We are coming to this yard with an absolutely blank slate (ignoring the legion of weeds). There is not one tree, not one perennial, not one plant in the whole front and back of this yard with the exception of one sad evergreen bushy thing that is not particularly lovely. It kind of looks like a small tree with the top half cut off. But the wonderful thing about it is that now we have this opportunity to transform it. It just doesn’t seem as rewarding to come to someone else’s garden and try to keep it up, although I wouldn’t have minded. But to be able to go from a horrible, weedy, trashy yard to something beautiful is so much more satisfying. So we are looking forward in the years to come to watching these small beginnings grow into something satisfying and fill the yard with beauty.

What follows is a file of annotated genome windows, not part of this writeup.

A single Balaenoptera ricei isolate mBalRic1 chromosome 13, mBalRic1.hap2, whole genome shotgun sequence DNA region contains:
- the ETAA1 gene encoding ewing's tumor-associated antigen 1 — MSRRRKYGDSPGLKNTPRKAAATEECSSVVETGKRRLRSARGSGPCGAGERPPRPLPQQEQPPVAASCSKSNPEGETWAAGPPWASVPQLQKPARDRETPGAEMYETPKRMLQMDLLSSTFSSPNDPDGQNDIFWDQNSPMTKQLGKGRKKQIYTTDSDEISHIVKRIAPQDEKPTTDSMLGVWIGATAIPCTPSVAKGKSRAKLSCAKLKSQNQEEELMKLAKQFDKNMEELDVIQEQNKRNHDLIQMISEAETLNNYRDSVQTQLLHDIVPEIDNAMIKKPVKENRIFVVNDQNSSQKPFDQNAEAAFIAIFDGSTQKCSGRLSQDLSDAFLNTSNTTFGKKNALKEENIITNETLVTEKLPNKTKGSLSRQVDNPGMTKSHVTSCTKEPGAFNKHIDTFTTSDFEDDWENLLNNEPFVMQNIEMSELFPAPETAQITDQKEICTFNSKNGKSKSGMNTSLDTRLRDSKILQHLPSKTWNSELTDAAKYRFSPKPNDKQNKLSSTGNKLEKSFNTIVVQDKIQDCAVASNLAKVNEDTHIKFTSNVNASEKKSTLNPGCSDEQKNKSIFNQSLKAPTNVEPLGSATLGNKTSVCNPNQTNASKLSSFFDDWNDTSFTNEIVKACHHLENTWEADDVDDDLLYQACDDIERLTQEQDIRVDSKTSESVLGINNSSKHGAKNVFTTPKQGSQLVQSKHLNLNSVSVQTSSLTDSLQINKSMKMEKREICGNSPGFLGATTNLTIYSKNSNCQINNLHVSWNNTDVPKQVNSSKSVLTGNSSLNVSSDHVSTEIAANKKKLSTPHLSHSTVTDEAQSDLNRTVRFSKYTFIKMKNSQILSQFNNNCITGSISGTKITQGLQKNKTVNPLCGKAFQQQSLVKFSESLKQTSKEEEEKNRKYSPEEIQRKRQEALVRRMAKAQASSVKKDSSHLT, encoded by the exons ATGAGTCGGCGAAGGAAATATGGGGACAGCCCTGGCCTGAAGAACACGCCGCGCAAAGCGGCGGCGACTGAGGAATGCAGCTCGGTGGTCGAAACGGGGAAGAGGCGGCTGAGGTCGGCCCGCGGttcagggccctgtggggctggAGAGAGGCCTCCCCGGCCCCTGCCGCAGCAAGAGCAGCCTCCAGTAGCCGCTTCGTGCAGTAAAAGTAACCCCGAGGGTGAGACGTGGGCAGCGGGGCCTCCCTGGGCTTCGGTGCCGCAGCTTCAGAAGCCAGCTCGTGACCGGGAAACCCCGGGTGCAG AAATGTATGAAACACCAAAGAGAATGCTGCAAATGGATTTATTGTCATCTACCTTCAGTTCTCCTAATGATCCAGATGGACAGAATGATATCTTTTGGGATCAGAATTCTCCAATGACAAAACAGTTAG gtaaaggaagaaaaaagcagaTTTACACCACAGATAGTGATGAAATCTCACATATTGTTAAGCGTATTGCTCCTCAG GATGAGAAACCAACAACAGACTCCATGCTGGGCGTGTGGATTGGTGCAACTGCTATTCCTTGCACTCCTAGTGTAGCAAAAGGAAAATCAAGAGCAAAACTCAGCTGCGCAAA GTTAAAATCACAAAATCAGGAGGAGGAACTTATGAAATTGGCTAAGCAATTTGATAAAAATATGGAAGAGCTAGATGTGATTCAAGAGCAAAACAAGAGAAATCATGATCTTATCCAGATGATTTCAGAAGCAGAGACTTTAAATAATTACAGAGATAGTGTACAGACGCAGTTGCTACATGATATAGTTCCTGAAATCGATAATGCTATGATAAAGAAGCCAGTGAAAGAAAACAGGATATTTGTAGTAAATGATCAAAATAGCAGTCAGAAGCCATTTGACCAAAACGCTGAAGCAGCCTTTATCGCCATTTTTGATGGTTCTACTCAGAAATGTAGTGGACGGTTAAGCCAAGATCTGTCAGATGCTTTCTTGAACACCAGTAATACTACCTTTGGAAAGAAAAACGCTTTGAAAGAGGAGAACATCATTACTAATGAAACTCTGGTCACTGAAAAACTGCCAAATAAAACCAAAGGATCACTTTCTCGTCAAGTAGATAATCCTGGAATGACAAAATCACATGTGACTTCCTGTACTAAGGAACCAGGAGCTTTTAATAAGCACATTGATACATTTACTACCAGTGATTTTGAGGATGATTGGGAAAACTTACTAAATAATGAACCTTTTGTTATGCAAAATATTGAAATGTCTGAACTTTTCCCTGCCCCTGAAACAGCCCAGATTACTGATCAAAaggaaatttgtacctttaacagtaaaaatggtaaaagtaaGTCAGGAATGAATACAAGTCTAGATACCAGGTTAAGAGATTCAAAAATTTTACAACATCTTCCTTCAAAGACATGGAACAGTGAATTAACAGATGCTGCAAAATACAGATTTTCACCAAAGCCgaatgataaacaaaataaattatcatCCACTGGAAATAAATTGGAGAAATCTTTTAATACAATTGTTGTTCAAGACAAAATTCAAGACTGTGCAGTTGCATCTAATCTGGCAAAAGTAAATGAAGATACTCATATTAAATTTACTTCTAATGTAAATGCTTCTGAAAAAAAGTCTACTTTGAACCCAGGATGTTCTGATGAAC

It reminds me of how God works on us. If we came to him with any beauty or merit of own, it would take away from God the opportunity for him to display his miraculous powers of transformation. But we come to him barren of fruit, full of weeds, thorns, gravel. He somehow takes our hearts and transforms them into something lovely, productive, and beautiful. But it all takes time. I went through the whole yard front and back soaking those weeds in weed killer and they are slowly wilting, but it wasn’t overnight. I used the whole gallon and I think I will have to buy more and go back and give some weeds a second dousing. Sin doesn’t always die easily either. Sometimes you think you’ve dug it up by the root, but you find it was quietly growing without your knowledge. And the beautiful plants don’t come into full bloom immediately either. My Hydrangea is only a few sticks, my lilac bush is only three feet, my rose only has one bloom. But over time they will grow more and more beautiful.